The UK’s automotive sector is to receive £73.5 million in grants to help develop green transport technologies like electric vehicles (EVs) and safeguard jobs.
Ten projects across the country have been selected by the Department of Business, Energy and Industrial Strategy (BEIS), which look at everything from the manufacturing of crash-resistant batteries to developing new lighter electronics systems for vehicles.
Transport minister Rachel Maclean said: “As we look to kickstart our green transport recovery, new technologies and cleaner fuels are going to play an even greater role in achieving our aim of a greener and more prosperous economy.
“From recyclable batteries to state-of-the-art motors, not only will this funding create thousands of jobs, it will also bring us one step closer to achieving our net zero target within 30 years.”
The funding will help to protect more than 14,000 UK research and manufacturing jobs from the economic crunch caused by the COVID-19 pandemic.
By helping to develop recyclable batteries, advanced electrical systems and ultra-lightweight components, BEIS also hopes to position the UK at the forefront of vehicle decarbonisation, moving the UK closer to the next generation of electric taxis, cars and vans.
The projects were chosen by the Advanced Propulsion Centre (APC), and include Electric Vehicle Evolution’s EV efficiency project, Constellium’s crash-resistant battery project ALIVE and Jaguar Land Rover hydrogen fuel cell project ZEUS.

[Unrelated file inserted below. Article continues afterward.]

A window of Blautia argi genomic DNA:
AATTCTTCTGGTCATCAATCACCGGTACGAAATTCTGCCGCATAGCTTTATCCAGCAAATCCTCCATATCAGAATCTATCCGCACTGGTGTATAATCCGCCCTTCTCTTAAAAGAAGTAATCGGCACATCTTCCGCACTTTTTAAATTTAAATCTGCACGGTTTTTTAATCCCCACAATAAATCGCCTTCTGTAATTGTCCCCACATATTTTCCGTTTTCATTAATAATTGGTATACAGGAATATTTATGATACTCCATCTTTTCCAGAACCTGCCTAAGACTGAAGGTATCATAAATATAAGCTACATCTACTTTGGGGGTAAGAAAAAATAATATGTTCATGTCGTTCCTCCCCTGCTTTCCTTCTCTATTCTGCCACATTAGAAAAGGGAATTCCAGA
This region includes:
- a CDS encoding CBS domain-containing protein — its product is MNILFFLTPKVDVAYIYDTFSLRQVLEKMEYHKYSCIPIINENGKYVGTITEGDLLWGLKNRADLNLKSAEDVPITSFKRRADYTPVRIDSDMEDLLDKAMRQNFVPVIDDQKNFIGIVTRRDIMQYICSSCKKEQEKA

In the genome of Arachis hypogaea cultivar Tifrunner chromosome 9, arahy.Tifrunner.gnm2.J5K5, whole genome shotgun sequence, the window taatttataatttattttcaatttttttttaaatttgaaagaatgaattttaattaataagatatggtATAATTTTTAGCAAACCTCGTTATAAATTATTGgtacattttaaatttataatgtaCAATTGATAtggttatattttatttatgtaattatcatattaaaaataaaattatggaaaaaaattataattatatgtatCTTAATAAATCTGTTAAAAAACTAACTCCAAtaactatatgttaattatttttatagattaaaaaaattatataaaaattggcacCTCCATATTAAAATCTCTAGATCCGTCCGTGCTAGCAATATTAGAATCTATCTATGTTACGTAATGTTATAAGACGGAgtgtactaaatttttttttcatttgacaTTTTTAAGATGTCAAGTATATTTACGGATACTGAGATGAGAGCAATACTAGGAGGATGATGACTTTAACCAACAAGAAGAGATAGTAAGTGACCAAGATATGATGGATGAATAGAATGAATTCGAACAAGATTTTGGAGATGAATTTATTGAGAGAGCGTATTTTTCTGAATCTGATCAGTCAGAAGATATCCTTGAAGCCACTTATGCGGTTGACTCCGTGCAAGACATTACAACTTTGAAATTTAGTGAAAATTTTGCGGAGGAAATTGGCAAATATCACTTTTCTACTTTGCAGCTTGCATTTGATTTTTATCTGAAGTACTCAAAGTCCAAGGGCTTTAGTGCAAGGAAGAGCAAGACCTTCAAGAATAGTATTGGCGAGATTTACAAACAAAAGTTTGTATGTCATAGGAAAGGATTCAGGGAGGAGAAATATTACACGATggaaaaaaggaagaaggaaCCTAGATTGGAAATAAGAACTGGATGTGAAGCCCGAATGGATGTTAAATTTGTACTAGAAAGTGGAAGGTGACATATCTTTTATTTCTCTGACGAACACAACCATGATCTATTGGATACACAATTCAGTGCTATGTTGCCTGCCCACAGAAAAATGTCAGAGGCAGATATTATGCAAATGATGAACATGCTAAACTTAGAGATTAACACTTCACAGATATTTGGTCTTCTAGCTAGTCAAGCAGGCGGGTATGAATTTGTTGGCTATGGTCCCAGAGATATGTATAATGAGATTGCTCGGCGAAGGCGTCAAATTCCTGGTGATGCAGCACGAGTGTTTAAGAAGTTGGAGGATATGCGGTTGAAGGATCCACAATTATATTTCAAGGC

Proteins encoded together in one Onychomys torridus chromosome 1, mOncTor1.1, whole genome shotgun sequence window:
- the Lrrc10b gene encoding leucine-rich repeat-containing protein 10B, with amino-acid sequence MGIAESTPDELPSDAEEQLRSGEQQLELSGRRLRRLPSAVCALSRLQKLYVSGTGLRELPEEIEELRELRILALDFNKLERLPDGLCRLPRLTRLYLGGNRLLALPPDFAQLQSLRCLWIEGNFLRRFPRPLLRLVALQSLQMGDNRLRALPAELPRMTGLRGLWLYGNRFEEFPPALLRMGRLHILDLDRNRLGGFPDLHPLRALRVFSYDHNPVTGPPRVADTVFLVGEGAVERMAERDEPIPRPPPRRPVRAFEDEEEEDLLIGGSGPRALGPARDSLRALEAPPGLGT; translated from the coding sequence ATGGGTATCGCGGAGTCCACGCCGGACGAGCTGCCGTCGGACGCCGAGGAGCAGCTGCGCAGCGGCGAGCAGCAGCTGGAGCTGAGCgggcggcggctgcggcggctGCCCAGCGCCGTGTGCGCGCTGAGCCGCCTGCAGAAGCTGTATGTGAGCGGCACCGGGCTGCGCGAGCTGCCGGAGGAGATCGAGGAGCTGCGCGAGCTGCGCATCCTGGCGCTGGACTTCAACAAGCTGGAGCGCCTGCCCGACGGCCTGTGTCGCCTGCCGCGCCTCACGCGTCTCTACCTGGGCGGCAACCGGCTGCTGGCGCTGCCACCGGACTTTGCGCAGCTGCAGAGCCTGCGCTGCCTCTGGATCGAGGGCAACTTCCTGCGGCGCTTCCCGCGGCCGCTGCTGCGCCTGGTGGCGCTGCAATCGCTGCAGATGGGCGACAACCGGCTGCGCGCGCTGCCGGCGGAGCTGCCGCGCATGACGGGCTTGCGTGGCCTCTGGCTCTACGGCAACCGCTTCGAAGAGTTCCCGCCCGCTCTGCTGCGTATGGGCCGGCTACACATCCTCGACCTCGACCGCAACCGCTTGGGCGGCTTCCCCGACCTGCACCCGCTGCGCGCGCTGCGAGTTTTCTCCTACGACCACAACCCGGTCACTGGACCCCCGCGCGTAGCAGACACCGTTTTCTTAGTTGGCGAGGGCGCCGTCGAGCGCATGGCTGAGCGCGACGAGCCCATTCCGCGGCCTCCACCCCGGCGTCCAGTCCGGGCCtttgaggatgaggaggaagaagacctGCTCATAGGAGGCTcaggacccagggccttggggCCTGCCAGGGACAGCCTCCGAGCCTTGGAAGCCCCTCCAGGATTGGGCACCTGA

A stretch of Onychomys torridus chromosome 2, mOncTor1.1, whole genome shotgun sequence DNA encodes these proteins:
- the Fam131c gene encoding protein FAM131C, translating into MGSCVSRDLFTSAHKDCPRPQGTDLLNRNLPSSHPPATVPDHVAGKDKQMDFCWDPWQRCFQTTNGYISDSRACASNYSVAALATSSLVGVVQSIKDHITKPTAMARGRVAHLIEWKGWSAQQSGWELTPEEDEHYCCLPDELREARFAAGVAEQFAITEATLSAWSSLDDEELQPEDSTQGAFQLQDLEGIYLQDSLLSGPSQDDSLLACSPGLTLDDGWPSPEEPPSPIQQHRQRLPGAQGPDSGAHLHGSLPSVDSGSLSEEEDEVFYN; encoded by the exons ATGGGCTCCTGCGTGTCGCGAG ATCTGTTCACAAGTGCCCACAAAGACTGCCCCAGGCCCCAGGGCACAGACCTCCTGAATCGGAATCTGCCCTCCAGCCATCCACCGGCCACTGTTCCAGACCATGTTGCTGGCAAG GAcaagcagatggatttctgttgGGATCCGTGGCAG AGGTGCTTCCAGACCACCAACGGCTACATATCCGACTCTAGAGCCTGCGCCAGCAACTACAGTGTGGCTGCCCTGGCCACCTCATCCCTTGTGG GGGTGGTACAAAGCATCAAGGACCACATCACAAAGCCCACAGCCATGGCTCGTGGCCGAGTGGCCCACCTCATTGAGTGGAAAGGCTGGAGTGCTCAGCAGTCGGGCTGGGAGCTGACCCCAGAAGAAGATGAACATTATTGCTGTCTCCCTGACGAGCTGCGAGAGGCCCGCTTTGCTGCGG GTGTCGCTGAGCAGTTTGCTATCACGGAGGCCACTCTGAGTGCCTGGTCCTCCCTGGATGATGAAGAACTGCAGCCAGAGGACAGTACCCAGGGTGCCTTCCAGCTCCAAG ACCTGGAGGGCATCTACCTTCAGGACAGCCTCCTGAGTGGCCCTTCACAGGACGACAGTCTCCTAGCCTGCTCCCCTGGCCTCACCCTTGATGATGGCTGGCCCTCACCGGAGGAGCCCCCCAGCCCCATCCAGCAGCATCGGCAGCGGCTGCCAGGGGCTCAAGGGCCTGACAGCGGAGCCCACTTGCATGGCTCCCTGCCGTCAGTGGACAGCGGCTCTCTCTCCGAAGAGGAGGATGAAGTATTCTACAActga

Jon Beasley, director of technology and projects at the APA said: ‘‘It’s an exciting time for the UK automotive industry – we are on the precipice of an innovation landslide. The technology we invest in now is set to make an impact on the next generation of vehicles.
“The 10 projects chosen to receive funding will all develop the next iteration of electrification solutions; showing that it is fast becoming the technology of choice for a wide range of vehicles and that it is vital to ensuring a sustainable low-carbon future.”
The funding follows a report by the APA released earlier this week (22 June), which showed that EVs present a £24 billion opportunity for the UK if it could seize a number of opportunities.
Despite vehicle sales slumping due to COVID-19, the EV sector has already begun to prove itself particularly resilient, with sale of battery EVs tripling in March. This followed on from January’s sales being 203.9% higher than in 2019, with 4,054 battery EVs registered during the month compared to 1,334 in the year previously.
As calls to bring the ban on internal combustion engines forward to 2030 continue to grow, the importance of the EV sector has seemingly never been greater.